Children aged 0-8 represent the highest percentage of persons affected by global emergencies today. Poor health, neurological damage, antisocial behaviours, violence, and cognitive regression can result from acute stress and distress during the early years (Grantham-McGregor et al., 2007). For these reasons young children have been identified as one of the most vulnerable populations when contexts become disrupted or fragile.[8]

Families, caregivers and safe environments are critical for well-being and the loss or disruption to social supports and protective systems further increase children's vulnerability. During emergency situations the risk of abuse, exploitation and violence towards children is increased, particularly for girls and children with disabilities, due to a breakdown in law and order systems. [9]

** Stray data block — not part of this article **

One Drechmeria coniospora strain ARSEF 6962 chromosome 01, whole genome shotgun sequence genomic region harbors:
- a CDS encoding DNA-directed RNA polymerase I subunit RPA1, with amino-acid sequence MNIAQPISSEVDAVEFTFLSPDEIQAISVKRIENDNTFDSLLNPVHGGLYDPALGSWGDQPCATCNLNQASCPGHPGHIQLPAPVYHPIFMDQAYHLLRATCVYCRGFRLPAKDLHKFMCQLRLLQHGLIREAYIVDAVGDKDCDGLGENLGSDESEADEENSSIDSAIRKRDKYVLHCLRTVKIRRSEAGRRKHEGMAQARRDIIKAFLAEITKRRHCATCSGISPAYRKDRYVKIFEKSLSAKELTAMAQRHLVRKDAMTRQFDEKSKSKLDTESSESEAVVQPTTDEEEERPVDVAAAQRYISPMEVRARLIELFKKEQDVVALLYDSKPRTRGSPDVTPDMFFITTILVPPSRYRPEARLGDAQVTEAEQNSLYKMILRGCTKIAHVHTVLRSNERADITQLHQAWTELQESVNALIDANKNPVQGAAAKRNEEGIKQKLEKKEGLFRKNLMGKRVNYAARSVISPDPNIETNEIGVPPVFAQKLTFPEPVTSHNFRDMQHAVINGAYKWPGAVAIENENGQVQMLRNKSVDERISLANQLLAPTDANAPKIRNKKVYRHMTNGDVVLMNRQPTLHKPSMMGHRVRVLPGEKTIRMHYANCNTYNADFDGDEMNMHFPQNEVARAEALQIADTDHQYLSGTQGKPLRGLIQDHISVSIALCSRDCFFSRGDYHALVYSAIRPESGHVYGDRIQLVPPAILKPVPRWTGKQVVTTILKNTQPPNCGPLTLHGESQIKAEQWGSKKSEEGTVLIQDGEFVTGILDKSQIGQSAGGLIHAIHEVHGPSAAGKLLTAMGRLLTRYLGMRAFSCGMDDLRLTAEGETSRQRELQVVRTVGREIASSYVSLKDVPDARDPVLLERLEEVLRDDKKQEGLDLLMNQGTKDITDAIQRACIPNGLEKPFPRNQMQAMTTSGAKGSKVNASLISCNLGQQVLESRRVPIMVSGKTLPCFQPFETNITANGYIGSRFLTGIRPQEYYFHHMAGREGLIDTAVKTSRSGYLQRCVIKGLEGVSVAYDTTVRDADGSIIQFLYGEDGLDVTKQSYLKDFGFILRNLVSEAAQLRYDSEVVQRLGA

Two thirds of the world's child population live in the 42 countries affected by some crisis between 2002-2006. Over 40% of the 16 million refugees and 26 million internally displaced persons are children and they often constitute more than one third of the death toll from disasters.[10]

Measuring the impact on children

Certain social indicators can be used to derive some measurement of the impact of environmental degradation and disasters on on society, including children, based on a methodology that examines the gap between what existed prior to the disaster or impact and what was destroyed.[11] In regards to children, These relevant indicators include infant, under 5 and maternal mortality rates; child malnutrition rates and rates of stunting.

The role of children in sustainable development